The future low-carbon energy system is much more material intensive than our current fossil-fuel based one. The demand for minerals essential to green technologies will dramatically increase, posing geopolitical, economic and environmental challenges to the European Union and its members.
Cobalt is essential in manufacturing lithium-ion batteries for electric cars and stationary applications, thus bearing significant weight in the energy transition. Ramping up domestic cobalt mining could contribute to European open strategic autonomy, as 70% of global cobalt supply is mined in the Democratic Republic of Congo and 70% of global cobalt refining capacity is in China. The future contribution of domestic cobalt mining to European demand in 2035 could amount to 3.1%. It remains relevant to analyse the obstacles and possibilities for developing EU cobalt mines, especially since some of these findings can be applied to other critical raw materials that are more abundantly present throughout EU member states such as lithium.
Domestic mine development could become more attractive if communication is improved with local communities about the need for mining activities while acknowledging that mining will always impact the local environment. Strict regulations and high sustainability standards will ensure minimal environmental impact in the EU compared to countries with weaker standards. The EU will still need strategic partnerships with countries like Australia and Canada, as the contribution of domestic mining will remain rather limited. Next to that, the EU should invest in professionalizing the artisanal mining sector in the DRC, which would decrease the negative consequences on livelihoods and increase the availability of sustainably sourced cobalt.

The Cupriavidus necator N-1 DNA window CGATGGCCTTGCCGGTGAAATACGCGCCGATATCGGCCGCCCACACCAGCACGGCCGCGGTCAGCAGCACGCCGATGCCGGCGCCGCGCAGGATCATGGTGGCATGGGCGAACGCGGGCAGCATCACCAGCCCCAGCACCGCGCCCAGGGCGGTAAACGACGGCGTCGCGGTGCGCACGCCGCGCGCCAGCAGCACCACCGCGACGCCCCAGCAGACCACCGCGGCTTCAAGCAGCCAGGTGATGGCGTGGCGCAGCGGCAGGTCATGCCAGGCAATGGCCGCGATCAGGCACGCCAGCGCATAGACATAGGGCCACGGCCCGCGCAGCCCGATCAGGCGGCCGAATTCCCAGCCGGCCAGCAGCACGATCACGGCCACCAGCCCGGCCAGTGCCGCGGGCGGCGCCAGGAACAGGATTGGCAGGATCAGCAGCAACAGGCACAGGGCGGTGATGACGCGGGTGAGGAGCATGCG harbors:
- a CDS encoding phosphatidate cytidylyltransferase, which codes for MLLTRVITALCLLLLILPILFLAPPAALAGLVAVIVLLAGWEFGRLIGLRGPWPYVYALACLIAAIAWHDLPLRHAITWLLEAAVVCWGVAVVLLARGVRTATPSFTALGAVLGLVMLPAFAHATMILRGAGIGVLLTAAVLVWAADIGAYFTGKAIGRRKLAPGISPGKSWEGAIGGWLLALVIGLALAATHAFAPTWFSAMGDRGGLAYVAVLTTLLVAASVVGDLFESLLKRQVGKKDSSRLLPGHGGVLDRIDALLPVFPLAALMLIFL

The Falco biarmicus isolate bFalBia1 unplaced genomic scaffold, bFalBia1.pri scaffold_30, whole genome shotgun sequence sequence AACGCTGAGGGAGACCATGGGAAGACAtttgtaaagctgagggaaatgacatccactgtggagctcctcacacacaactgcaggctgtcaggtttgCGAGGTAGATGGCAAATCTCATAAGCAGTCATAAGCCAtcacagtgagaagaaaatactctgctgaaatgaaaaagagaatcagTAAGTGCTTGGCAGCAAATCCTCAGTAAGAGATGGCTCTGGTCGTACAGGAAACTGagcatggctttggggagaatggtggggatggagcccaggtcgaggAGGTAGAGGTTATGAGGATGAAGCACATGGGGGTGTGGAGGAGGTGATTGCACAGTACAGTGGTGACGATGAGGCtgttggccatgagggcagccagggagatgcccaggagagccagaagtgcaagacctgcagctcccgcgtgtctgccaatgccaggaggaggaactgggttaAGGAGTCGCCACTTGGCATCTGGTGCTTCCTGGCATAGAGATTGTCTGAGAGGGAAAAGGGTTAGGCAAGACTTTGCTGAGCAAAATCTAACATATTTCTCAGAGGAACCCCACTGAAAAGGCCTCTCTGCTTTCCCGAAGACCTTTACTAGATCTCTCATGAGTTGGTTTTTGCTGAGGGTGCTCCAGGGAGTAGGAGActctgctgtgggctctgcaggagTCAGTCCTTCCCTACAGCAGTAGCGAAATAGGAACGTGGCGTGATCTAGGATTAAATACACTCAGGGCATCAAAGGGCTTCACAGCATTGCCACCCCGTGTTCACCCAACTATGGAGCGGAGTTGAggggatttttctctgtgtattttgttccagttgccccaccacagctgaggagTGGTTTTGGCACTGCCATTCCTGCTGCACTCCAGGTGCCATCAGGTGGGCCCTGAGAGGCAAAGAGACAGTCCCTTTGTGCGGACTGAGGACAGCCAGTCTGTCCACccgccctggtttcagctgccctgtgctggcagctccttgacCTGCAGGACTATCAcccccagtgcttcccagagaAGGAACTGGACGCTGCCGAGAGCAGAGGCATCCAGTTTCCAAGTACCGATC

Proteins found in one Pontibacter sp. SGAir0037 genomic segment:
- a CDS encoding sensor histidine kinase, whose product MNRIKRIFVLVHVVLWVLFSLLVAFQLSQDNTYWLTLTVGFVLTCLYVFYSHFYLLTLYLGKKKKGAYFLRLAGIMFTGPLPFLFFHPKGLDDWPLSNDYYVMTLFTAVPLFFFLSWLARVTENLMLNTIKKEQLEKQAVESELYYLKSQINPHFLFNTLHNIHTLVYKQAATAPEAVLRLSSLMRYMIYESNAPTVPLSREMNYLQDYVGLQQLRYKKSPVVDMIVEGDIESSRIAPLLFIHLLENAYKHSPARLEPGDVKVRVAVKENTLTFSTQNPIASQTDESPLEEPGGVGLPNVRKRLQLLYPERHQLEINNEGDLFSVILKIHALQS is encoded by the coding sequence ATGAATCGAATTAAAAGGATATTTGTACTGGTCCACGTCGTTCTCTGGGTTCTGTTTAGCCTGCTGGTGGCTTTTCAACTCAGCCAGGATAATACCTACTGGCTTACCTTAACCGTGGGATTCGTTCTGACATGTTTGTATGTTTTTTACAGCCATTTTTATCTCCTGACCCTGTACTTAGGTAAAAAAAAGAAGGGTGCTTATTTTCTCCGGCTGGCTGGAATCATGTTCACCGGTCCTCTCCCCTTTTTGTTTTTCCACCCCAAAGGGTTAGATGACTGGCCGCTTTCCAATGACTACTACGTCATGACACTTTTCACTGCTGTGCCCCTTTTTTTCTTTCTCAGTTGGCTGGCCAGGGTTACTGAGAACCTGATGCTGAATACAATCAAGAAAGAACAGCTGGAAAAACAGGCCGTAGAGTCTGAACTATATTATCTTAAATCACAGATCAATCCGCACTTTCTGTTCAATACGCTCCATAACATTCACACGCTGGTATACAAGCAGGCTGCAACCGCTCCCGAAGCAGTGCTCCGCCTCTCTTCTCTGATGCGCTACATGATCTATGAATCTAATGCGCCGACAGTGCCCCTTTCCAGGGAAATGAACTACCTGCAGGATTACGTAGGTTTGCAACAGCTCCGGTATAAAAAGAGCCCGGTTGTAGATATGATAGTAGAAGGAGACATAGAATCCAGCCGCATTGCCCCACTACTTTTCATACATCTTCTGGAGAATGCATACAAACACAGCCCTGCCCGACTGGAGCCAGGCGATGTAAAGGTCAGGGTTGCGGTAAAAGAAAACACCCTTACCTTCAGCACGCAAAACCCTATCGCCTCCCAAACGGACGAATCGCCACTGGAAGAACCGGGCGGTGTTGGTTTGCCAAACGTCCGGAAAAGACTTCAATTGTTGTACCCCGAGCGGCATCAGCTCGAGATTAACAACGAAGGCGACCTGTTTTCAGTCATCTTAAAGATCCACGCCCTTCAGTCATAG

Ultimately, by ramping up recycling rates and taking action to decrease demand, the EU could become self-reliant for cobalt supply by 2050. Until then, however, domestic mine development could contribute to mitigating the potential supply chain disruptions given the extreme pressure on mineral supply chains in the next decades.
This report is based on MSc thesis ‘The road towards energy justice and strategic autonomy in the energy transition: can domestic mining of cobalt be the answer for the EU?’ prepared by Arnoud Roelfsema and supervised by Emilinah Namaganda in graduation of the International Development Studies master’s programme in 2022 at Utrecht University.
Cover image: Fairphone 2022